Monday News: Rolling the health care dice


NC SWITCHING MEDICAID TO MANAGED CARE MODEL: North Carolina is shifting most Medicaid programs from traditional fee-for-service coverage to those in which companies or medical networks get flat monthly amounts for each patient covered. Instead of paying doctors and hospitals for every test and procedure, Medicaid would allow these "prepaid health plans" to keep whatever's left over after medical expenses and activities. While keeping patients healthier could boost plan profits, sicker patients could mean losses. The alterations should influence the debate over whether it makes sense at the same time to bring another 300,000 to 500,000 new low- and middle-income enrollees on board through expansion. Democratic Gov. Roy Cooper and party allies, who made legislative seat gains last November that gives them more negotiating leverage, are making expansion a top priority this year. Legislative Republicans have blocked it for years.

MCCREADY READY TO ROLL ON NEW ELECTION, HARRIS NOT SO MUCH: Democrat Dan McCready would have a commanding head start over Republican Mark Harris if there’s a new election in North Carolina’s 9th Congressional District, according to new finance reports. McCready has $338,000 in his campaign account compared with just over $19,000 for Harris, according to reports filed Thursday with the Federal Election Commission. The reports also show that Harris wound down his campaign after November’s election while McCready has begun rebuilding his. The result of their 2018 election has been clouded by allegations of absentee ballot fraud. Although Harris leads McCready by 905 votes in unofficial returns, the State Board of Elections twice declined to certify his election. The board has since been investigating irregularities centered in Bladen County.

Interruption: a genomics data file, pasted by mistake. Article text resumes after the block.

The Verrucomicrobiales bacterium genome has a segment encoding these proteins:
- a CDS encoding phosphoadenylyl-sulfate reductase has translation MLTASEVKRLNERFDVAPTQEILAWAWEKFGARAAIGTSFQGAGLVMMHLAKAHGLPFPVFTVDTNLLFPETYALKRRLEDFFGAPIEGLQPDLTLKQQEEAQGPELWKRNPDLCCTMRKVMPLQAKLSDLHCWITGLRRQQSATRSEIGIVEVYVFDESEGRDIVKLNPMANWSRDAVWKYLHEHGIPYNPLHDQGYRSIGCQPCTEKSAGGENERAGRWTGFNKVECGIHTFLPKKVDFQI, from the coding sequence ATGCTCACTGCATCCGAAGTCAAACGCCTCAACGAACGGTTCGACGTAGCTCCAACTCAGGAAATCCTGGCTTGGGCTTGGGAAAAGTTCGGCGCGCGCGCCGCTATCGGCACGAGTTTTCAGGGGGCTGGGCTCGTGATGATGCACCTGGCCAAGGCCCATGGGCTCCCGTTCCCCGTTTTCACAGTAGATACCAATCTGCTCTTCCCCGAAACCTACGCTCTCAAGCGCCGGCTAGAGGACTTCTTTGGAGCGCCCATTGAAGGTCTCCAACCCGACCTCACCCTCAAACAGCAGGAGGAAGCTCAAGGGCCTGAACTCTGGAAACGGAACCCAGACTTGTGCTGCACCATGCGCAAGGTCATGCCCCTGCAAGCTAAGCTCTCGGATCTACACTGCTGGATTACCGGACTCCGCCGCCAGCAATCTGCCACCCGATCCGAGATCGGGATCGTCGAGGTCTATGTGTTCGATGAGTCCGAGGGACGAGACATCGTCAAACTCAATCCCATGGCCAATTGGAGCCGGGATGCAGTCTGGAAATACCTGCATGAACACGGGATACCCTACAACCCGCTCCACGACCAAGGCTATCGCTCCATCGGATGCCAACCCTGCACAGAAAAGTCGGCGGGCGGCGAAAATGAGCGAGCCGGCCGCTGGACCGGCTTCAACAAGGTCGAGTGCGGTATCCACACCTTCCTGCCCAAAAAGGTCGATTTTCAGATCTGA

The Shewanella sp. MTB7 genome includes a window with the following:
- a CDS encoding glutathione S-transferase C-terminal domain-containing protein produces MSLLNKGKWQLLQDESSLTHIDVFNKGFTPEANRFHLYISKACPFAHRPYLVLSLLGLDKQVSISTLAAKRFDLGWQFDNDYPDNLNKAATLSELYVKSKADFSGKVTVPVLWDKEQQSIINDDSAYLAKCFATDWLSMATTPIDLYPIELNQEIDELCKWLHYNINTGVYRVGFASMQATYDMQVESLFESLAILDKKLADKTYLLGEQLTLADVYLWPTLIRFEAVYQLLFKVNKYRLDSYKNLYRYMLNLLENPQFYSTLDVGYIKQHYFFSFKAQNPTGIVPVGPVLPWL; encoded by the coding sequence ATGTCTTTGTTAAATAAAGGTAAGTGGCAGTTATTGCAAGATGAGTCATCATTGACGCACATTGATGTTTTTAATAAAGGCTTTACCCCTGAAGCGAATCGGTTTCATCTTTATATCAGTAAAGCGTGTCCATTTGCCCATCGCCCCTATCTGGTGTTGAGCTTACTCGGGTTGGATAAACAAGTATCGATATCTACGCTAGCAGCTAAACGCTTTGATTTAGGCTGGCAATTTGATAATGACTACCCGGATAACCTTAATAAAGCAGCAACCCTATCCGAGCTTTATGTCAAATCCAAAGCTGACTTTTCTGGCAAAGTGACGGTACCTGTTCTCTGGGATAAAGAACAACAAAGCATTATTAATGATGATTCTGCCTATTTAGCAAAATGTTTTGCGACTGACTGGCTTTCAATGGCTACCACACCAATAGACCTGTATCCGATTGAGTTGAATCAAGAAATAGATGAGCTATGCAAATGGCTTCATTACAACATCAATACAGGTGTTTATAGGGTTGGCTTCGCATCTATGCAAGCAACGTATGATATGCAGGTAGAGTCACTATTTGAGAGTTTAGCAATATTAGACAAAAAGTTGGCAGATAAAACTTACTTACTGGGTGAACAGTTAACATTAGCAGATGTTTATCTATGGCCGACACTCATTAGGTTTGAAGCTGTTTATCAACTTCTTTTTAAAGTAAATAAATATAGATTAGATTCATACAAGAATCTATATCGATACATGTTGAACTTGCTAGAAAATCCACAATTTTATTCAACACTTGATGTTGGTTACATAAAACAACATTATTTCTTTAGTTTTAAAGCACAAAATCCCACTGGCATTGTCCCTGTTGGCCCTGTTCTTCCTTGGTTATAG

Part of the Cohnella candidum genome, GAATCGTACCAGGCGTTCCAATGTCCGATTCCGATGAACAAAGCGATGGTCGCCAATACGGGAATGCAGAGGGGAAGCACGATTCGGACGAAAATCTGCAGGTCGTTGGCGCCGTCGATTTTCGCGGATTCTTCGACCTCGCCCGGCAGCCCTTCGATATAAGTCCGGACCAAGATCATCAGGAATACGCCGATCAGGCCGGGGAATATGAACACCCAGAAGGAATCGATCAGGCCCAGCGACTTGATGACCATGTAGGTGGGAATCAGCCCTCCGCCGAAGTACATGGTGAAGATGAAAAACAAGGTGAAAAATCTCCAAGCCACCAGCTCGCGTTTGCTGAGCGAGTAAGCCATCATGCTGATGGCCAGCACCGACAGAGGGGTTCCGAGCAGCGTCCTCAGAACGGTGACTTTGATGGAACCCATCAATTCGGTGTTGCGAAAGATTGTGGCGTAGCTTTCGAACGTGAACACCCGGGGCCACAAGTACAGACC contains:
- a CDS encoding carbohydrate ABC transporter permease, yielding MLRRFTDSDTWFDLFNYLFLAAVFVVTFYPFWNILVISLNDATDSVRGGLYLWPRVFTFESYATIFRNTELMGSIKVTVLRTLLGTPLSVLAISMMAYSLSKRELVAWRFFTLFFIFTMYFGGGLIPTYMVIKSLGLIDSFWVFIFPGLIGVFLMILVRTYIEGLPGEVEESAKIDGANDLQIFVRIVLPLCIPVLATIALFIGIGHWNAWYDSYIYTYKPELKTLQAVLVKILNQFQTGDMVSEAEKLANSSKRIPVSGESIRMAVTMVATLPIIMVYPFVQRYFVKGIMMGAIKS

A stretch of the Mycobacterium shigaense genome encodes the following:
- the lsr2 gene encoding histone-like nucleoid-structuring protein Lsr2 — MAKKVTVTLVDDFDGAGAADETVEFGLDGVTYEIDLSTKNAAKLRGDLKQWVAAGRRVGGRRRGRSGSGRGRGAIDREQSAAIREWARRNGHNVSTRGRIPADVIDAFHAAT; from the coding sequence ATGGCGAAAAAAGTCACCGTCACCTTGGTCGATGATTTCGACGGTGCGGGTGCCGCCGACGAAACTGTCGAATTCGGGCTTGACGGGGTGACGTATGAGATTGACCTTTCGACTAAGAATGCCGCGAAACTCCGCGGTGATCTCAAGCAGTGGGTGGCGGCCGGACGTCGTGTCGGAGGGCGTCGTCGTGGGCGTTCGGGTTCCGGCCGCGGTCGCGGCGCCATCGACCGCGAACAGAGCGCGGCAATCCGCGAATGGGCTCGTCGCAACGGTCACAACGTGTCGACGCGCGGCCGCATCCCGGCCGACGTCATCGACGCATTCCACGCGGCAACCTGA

TRUMP CAMPAIGN MOVES TO ENTRENCH POWER WITHIN THE GOP: Worried about a potential Republican primary challenge, President Donald Trump's campaign has launched a state-by-state effort to prevent an intraparty fight that could spill over into the general-election campaign. The nascent initiative has been an intense focus in recent weeks and includes taking steps to change state party rules, crowd out potential rivals and quell any early signs of opposition that could embarrass the president. Trump's campaign has deployed what it calls an unprecedented effort to monitor and influence local party operations. It has used endorsements, lobbying and rule changes to increase the likelihood that only loyal Trump activists make it to the Republican nominating convention in August 2020.

DESPITE INTELLIGENCE REPORT, PENTAGON SENDS 3,750 MORE U.S. MILITARY TO BORDER WITH MEXICO: The Pentagon said Sunday it will send 3,750 more troops to the U.S.-Mexico border to put up another 150 miles of concertina wire and provide other support for Customs and Border Protection. The additions will bring the total number of active-duty troops on the border to 4,350. Members of Congress have question whether the border mission is distracting troops from their main work of fighting extremists abroad and training for combat. “What impact does it have to readiness to send several thousand troops down to the Southern border? It interrupts their training. It interrupts their dwell time,” Rep. Adam Smith, D-Wash., chairman of the House Armed Services Committee said at a hearing on Tuesday. Vice Adm. Mike Gilday, the director of operations for the Joint Staff, told the panel that he does not believe military readiness has been significantly affected. He said some units have missed training opportunities because of the deployment and others have seen less time at home between deployments than the military likes to provide.

TRUMP WANTS TO USE USE U.S. TROOPS IN IRAQ TO "WATCH IRAN," WHEN FIGHTING ISIS IS WHAT THEY'RE SUPPOSED TO DO: “I want to be able to watch Iran,” Mr. Trump said in an interview aired Sunday on CBS’s “Face the Nation.” “We’re going to keep watching and we’re going to keep seeing and if there’s trouble, if somebody is looking to do nuclear weapons or other things, we’re going to know it before they do.” Mr. Trump’s comments come as the United States has quietly been negotiating with Iraq for weeks to allow perhaps hundreds of American commandos and support troops now operating in Syria to shift to bases in Iraq and strike the Islamic State from there. But senior American officers and diplomats said Mr. Trump’s comments could undercut the delicate negotiations in Iraq by inflaming fears among the Iraqis that the moves would be a guise to check Iran, potentially straining ties with Baghdad and weakening the ability of the United States to respond to Islamic State remnants in Syria.